Unless your mortgage loan agreement explicitly states otherwise, there is no reason you cannot sell your home while it’s in forbearance. Whether you’re looking to move to another area or even downsize your home into something more affordable, selling can be one option to consider.
Whether or not you should do so is another story.
A home mortgage loan is necessary for many homebuyers today, helping them finance the cost of a housing purchase. These loans, which can last for up to 30 years, require homeowners to make regular monthly payments toward the loan’s principal and interest.
If a homeowner suddenly finds it difficult to make their payments as scheduled, they can request that their lender allow the loan to go into forbearance. But what if you want — or need — to sell the property while it’s in forbearance? Is this an option and, if so, are there any limitations for sellers?
If a home mortgage borrower gets sick or injured, loses their job, or experiences some other financial hardship, they may struggle to make their monthly mortgage loan payments. To avoid defaulting on the loan, they can often request a loan forbearance from their loan servicer instead.
Forbearance in real estate is when a lender lets a borrower temporarily pause or reduce their monthly loan payments due to an extenuating circumstance. This isn’t the same as forgiving your mortgage obligation; instead, you’ll just be pushing off some of those payments while you get back on your feet.
Each lender is different, but some common reasons for requesting forbearance include if you:
In most cases, lenders will ask you to show evidence of your financial hardship.
If you have been unable to earn your usual income or are dealing with unexpected expenses that have impacted your budget, a mortgage loan forbearance may be one way to avoid default with the lender.
Borrowers will need to reach out to their mortgage lender or loan servicer to ask about forbearance or other hardship options on the loan. In general, you’ll want to reach out to the mortgage lender as soon as you realize that your monthly payments will be an issue — even if you’re not behind on payments just yet.
If approved, your lender will generally offer you one or more options. You may be able to pause or reduce payments temporarily, then either:
Missed payments will still continue to accrue finance charges during forbearance, so homeowners should note that this can add to the overall mortgage loan cost.
If your mortgage payments are unexpectedly difficult to manage, you might consider selling the home to get out from under that obligation. A short sale, for instance, might net you a smaller sales price but could help you avoid foreclosure and even allow you to recoup some of your money from the home.
But while this solution can work for many, it isn’t the right choice for all homeowners.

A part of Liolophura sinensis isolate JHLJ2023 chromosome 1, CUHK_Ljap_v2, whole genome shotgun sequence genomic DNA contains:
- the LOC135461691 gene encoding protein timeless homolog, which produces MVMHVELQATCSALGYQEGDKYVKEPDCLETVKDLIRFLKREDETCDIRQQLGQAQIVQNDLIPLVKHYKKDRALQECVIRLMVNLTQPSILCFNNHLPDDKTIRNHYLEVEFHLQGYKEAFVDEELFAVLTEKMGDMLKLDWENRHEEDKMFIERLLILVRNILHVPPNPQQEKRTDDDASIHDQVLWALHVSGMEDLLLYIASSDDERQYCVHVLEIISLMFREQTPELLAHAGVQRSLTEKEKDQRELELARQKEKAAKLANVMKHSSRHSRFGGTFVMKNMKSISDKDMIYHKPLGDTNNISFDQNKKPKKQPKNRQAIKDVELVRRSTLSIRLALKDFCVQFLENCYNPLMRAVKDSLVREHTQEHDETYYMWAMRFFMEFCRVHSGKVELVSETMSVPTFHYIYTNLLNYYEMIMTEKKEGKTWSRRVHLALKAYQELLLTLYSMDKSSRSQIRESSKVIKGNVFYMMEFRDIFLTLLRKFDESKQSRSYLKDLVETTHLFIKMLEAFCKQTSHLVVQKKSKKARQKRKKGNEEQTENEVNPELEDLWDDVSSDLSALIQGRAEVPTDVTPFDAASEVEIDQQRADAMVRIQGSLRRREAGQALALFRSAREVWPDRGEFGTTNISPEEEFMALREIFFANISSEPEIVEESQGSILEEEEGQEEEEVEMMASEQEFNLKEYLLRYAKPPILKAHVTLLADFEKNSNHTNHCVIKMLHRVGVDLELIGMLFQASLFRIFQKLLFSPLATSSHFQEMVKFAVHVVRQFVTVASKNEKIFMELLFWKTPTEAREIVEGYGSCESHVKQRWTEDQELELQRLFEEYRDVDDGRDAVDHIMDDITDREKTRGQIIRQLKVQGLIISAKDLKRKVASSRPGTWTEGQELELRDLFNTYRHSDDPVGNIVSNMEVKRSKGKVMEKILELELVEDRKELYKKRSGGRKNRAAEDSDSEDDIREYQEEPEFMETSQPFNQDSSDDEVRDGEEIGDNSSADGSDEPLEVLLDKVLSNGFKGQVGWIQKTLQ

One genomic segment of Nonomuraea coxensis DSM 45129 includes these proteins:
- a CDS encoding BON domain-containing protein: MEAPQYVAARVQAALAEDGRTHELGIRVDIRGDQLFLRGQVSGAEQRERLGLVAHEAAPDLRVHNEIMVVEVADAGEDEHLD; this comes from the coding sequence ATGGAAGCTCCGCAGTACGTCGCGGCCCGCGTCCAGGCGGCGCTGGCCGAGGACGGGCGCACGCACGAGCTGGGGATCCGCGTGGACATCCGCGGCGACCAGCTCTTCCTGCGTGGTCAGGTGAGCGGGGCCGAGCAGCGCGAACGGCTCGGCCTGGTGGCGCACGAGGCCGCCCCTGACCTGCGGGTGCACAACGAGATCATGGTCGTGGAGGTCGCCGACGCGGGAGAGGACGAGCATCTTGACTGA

During forbearance, you will build up an additional outstanding debt to your lender. This debt will need to be repaid from the proceeds if and when you sell your home, in addition to any remaining principal mortgage balance. This can significantly cut into any profit you might have walked away with after selling the house.
If your home has negative equity (or very little equity), selling your home could actually be a bad idea. After closing costs and other expenses, like realtor fees, you could net less on your home than you owe your mortgage lender. You would be responsible for paying any remaining balance out of your own pocket once the sale is finalized.
Lastly, you might not be able to sell your home if your mortgage lender has already foreclosed on the property. Foreclosure can happen as the result of missed payments or even forbearance terms that weren’t followed by the borrower. If you have already reached the foreclosure stage with your lender, selling might not be an option any longer.
If you want to sell your home but cannot keep up with the scheduled payments, you may be able to work with your lender to come up with a solution.
As mentioned above, some loan servicers will allow you to defer your forbearance debt. This means that any accrued debt that built up while you were under forbearance can be added to the end of your mortgage loan, rather than being due all at once or over the course of 12 months.
One other alternative to selling your home is to adjust the terms of your existing mortgage loan. Called a loan modification, this could involve your lender extending your mortgage loan term or, depending on your credit score, even reducing your interest rate. Both of these could lower your monthly payment moving forward.
If you find yourself struggling to make your mortgage payments as agreed, asking your lender or loan servicer about mortgage loan forbearance could help you get back on your feet and also avoid foreclosure.
Forbearance isn’t right for everyone, though, and could limit your ability to sell your home or even pull from the equity you’ve already established. While it's a beneficial tool in a time of need, homeowners should also be aware of the potential consequences.
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